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Steven Hansen
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Steven Hansen is an international business and industrial consultant specializing in turning around troubled business units; consults to governments to optimize process flows; and provides economic indicator analysis based on unadjusted data and process limitations.
My company:
Econintersect LLC
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Global Economic Intersect
  • Why Are Home Sales So Bad? 2 comments
    Feb 22, 2014 10:33 AM

    Home sales are bad. Pundits and the National Association of Realtors have blamed it on the weather, housing inventory, price jump in flood insurance, lenders being picky on credit, home prices being too high, and rising interest rates.

    I am sure all of these have a hand in the game, and I could add that much of the previous years comparable sales were full of foreclosures (which are slowing).

    Econintersect Analysis:

    • Sales growth decelerated 6.9% month-over-month, down 3.4% year-over-year - sales growth rate trend is decelerating using the 3 month moving average.
    • Prices growth accelerated 1.8% month-over-month, Up 8.8% year-over-year - price growth rate trend is decelerating marginally using the 3 month moving average.
    • The homes for sale inventory grew marginally this month, and is historically low for Januarys (but higher than inventory levels one year ago).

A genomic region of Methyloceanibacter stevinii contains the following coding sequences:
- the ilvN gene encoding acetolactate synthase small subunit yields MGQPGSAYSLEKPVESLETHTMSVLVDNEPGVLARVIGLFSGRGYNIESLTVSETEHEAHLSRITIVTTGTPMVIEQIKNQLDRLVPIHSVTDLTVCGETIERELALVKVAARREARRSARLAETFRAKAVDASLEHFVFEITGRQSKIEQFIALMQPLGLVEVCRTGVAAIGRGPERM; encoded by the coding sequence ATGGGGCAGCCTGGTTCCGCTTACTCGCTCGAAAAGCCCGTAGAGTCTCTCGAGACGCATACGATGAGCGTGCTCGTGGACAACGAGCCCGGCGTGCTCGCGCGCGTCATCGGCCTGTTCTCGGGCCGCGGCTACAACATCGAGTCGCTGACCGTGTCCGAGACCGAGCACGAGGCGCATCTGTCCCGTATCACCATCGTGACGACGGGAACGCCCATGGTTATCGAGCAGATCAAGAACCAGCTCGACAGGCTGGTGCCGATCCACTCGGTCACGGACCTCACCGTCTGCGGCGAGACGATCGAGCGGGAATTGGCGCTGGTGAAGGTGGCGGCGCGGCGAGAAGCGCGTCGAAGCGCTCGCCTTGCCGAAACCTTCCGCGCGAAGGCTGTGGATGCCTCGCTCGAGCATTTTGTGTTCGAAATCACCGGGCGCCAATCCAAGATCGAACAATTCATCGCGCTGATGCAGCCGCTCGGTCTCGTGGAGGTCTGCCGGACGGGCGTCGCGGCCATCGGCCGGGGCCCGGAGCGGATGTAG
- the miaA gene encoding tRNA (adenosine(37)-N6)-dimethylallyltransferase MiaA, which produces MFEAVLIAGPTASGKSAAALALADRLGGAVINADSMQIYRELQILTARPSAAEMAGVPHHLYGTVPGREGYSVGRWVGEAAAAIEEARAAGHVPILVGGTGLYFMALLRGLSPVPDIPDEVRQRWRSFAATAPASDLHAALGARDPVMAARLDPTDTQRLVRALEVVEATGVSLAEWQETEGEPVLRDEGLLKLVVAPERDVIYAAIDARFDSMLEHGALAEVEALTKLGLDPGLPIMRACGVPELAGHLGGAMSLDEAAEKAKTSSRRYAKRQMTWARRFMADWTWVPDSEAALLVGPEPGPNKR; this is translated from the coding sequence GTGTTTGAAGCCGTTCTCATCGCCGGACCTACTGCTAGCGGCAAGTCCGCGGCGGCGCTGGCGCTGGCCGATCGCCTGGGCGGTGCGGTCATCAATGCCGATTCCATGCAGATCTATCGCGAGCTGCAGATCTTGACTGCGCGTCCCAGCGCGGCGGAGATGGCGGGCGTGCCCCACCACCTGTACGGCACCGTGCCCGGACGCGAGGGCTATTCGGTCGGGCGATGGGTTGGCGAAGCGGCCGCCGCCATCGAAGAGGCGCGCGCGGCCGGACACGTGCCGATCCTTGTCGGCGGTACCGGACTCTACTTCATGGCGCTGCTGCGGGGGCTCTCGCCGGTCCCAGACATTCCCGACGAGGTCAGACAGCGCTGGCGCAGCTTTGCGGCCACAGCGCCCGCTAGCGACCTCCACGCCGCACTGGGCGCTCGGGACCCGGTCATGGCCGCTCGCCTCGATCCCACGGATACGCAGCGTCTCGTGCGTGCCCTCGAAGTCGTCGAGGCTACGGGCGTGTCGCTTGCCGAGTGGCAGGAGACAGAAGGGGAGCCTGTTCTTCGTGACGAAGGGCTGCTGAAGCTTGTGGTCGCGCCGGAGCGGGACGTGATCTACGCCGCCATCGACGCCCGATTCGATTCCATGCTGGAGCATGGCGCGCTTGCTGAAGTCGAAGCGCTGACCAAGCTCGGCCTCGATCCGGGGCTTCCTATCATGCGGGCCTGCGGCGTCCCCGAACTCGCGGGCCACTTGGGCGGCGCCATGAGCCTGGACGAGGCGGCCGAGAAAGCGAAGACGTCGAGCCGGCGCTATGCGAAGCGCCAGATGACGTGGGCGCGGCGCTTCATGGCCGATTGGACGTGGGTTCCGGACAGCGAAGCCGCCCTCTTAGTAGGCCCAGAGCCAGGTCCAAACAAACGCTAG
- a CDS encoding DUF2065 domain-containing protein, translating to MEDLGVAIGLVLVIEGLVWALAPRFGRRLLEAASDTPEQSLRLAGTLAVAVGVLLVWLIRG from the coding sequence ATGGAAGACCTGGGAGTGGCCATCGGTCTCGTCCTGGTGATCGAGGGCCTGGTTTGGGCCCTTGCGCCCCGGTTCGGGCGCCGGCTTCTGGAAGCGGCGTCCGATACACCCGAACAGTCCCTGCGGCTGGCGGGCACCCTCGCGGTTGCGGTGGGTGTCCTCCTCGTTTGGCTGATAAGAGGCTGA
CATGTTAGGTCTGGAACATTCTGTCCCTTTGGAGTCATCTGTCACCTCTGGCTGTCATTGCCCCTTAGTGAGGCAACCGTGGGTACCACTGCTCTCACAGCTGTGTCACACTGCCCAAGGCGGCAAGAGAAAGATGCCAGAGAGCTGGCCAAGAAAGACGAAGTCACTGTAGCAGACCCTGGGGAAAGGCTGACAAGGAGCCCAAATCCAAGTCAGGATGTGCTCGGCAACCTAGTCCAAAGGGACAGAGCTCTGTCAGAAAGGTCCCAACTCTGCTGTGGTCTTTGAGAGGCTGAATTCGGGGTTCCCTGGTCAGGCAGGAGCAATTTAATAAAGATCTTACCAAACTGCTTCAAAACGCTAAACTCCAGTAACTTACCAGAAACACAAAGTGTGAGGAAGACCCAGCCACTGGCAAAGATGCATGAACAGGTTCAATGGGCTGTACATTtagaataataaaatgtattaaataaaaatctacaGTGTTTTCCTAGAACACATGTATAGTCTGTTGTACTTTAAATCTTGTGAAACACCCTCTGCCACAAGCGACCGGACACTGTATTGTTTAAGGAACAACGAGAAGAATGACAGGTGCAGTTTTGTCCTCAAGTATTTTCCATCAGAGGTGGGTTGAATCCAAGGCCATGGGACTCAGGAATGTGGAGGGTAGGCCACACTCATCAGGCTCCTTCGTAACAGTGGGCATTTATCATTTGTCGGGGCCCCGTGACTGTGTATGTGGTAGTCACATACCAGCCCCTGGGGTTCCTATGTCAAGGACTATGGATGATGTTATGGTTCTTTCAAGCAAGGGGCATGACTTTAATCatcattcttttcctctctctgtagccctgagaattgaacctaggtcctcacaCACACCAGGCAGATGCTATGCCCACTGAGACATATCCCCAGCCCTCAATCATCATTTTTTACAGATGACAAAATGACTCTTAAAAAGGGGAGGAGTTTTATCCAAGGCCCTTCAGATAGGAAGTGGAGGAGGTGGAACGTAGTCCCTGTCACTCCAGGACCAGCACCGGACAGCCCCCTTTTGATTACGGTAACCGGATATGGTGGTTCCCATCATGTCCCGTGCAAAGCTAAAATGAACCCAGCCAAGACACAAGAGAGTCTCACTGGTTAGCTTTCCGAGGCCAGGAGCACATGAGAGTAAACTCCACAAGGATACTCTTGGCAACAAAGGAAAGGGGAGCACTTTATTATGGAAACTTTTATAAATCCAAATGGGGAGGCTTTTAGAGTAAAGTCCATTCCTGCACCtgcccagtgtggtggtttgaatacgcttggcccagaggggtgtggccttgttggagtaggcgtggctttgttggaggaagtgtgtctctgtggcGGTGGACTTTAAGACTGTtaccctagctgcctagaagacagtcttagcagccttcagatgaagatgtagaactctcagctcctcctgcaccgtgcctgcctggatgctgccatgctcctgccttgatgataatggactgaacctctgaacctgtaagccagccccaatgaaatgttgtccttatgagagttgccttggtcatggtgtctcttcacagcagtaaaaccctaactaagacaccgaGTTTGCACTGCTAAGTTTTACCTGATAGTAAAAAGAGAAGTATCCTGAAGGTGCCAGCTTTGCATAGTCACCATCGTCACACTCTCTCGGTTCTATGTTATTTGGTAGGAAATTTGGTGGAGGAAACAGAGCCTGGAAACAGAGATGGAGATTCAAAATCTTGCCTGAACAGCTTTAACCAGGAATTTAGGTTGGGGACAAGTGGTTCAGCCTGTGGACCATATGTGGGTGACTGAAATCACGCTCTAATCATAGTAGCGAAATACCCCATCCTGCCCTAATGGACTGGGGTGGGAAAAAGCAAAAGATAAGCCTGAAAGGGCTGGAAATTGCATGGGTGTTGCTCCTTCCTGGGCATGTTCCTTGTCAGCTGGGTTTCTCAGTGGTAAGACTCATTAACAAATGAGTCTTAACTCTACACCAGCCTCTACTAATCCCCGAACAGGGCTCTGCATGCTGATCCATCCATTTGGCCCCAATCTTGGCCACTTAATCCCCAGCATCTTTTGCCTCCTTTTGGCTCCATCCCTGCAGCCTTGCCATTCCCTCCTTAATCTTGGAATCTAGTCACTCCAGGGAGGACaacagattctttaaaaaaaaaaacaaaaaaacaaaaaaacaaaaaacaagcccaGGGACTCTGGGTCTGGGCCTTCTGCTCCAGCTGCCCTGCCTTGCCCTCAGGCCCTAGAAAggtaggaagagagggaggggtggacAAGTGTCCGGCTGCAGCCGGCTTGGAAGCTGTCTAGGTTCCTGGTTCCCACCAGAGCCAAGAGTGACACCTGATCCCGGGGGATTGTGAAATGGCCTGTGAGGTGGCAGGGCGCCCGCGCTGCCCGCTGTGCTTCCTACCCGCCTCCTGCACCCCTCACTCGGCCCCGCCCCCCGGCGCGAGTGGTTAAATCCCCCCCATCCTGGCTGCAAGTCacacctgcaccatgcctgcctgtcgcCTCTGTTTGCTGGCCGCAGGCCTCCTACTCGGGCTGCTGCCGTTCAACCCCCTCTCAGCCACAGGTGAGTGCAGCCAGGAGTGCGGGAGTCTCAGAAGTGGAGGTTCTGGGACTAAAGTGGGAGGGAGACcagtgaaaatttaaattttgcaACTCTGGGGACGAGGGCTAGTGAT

NAR reported:

    • Sales down 5.1% month-over-month, down 5.1% year-over-year (no typo - month-over-month and year-over-year is the same percentage).
    • Prices up 10.7% year-over-year
    • The market expected annualized sales volumes of 4.48 to 4.85 million (consensus 4.65) vs the 4.62 million reported.

    November 2013 ended 28 straight months of improving year-over-year home sales volumes (unadjusted data) - and the data this month continued the data deterioration.

    Unadjusted Year-over-Year Change in Existing Home Sales Volumes (blue line) - 3 Month Rolling Average (red line)

    The graph below presents unadjusted home sales volumes.

    Unadjusted Monthly Home Sales Volumes

    (click to enlarge)

    Here are the headline words from the NAR analysts:

    Lawrence Yun, NAR chief economist, said unusual weather is playing a role. "Disruptive and prolonged winter weather patterns across the country are impacting a wide range of economic activity, and housing is no exception," he said. "Some housing activity will be delayed until spring. At the same time, we can't ignore the ongoing headwinds of tight credit, limited inventory, higher prices and higher mortgage interest rates. These issues will hinder home sales activity until the positive factors of job growth and new supply from higher housing starts begin to make an impact."